viii) The reply of the Appellant to this show cause notice dated 04.10.2018 specifically requested the authorities not to take any action until a final report of the appellate lab, which was pending, was received.
ix) However, without waiting for this report, on 21.01.2019, the Appellant was blacklisted for a period of 2 years. A perusal of this report would show that there are no reasons given for the same. Finally, the appellate lab test report of the Central Drugs Laboratory, Kolkata, dated 19.08.2019 tested a sample that was received on 11.02.2019, that is, long after the expiry date of the Cream, in April, 2018. Even this sample, when tested, yielded a result of 92.01% which is way above the 61.96% that was found in the first test report.
x) A post-decisional hearing, based on this report, was given to the Appellant, and it was then found that the blacklisting order was in order inasmuch as on 18.09.2019 the Drug Committee, which consisted of a Chairman, two Members, two Special Invitees, one Director and one Convenor, then expressed their views on the arguments of the Appellant stating, inter alia, that on testing, the subject drug was found to be only 61.96%, which is markedly below the prescribed standard limit of 95-105%.
xi) As against the decision then taken, the Appellant filed a writ petition in the Punjab & Haryana High Court, which was dismissed by the impugned order dated 17.09.2019. After extracting the appellate lab test report, the Court found that being 3% below 95%, which is the prescribed standard, there was no good ground to interfere with the impugned order of blacklisting.”
As a corollary, it is then stated in para 3 that, “What is clear from the narration of the facts stated above is that the Drug Inspector drew samples on 29.11.2017 which was long after supplies had been made to the Respondent on 08.04.2016 and complaints received. From the date of drawal of smaples on 29.11.2017 till the date on which the samples were received by the Government Analyst on 26.12.2017, there is yet another delay of almost one month. Also, owing to no fault of the Appellant, the sample that could be sent to the Central Drugs Laboratory, Kolkata, under Section 25(3) of the Drugs and Cosmetics Act, was received by the aforesaid Laboratory only on 11.02.2019, long after the expiry date of the goods in question, which was in April, 2018. Even this sample, when tested yielded a result of 92.01%, which is only roughly 3% below the required minimum standard. What is important to note is that the Government Analyst’s report was shown to be completely wrong. Finally, to cap it all, after a post-decisional hearing given to the Appellant, the seven-member Committee opined that there was no reason to recall the blacklisting order based on the result of the first laboratory test report, completely ignoring the appellate test report.”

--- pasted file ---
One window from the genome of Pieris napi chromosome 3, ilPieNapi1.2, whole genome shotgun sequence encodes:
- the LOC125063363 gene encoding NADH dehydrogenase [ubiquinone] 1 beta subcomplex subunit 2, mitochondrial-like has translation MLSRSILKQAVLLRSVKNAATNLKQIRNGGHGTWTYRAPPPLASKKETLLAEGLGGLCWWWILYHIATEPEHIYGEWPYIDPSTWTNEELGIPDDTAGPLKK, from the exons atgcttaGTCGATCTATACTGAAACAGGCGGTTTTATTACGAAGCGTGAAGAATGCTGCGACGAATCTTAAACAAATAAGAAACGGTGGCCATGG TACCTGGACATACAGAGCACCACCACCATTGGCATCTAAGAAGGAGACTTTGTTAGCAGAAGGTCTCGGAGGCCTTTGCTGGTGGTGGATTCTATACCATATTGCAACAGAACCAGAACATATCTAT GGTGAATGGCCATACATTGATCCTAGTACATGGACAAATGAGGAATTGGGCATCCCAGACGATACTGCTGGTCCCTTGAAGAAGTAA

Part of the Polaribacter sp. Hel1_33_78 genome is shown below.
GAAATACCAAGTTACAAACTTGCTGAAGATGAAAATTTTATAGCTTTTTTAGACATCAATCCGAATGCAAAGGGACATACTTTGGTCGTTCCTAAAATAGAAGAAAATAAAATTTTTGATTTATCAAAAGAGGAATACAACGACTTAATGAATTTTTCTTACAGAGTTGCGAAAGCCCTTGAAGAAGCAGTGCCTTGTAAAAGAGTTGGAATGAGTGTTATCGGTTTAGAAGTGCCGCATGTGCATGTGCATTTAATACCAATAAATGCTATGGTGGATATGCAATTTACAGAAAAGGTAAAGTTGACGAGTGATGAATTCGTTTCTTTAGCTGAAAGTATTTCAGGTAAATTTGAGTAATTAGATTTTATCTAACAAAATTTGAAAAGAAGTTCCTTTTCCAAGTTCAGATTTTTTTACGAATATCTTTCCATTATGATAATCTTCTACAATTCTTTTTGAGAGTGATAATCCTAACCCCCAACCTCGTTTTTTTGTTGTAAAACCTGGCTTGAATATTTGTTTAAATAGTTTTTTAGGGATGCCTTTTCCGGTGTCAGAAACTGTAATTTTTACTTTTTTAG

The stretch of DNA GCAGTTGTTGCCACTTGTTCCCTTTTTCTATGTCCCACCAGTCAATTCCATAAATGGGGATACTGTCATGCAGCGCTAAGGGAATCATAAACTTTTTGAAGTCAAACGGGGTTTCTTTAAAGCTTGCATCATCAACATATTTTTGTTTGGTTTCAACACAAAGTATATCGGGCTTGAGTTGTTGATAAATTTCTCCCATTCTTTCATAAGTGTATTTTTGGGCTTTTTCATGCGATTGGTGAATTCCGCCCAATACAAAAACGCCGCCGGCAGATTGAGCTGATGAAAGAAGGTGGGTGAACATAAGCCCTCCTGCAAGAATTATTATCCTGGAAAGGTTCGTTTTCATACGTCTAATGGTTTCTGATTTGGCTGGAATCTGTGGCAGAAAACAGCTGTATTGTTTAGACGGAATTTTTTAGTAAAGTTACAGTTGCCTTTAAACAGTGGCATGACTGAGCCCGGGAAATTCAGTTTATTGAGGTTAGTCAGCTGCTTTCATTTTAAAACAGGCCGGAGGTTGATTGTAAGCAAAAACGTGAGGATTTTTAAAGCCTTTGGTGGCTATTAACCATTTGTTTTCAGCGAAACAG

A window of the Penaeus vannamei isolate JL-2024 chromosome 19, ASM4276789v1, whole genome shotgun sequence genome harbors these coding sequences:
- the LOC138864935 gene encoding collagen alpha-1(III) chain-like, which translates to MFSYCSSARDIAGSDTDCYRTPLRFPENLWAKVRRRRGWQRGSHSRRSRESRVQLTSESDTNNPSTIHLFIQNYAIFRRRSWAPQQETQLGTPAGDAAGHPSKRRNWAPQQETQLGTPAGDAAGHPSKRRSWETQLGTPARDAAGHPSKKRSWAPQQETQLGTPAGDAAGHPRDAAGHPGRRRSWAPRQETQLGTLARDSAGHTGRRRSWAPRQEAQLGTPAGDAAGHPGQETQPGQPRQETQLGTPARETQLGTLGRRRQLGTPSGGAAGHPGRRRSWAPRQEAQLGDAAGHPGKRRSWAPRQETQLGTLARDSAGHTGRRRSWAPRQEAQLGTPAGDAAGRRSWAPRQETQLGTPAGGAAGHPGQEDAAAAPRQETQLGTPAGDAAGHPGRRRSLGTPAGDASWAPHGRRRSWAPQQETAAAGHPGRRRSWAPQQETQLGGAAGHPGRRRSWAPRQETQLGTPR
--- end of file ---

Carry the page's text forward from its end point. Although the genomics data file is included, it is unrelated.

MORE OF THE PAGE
To state the obvious, it is then stated in para 4 that, “On these facts, we find that the impugned decision reflected in the minutes dated 18.09.2019 is wholly perverse inasmuch as it is based only upon the first laboratory test report.”
To put things in perspective, para 5 then envisages that, “The High Court, instead of striking down this decision in judicial review proceedings, went into the appellate laboratory test report itself and stated that as it was 3% below the prescribed percentage of 95%, the blacklisting order ought not to be interfered with.”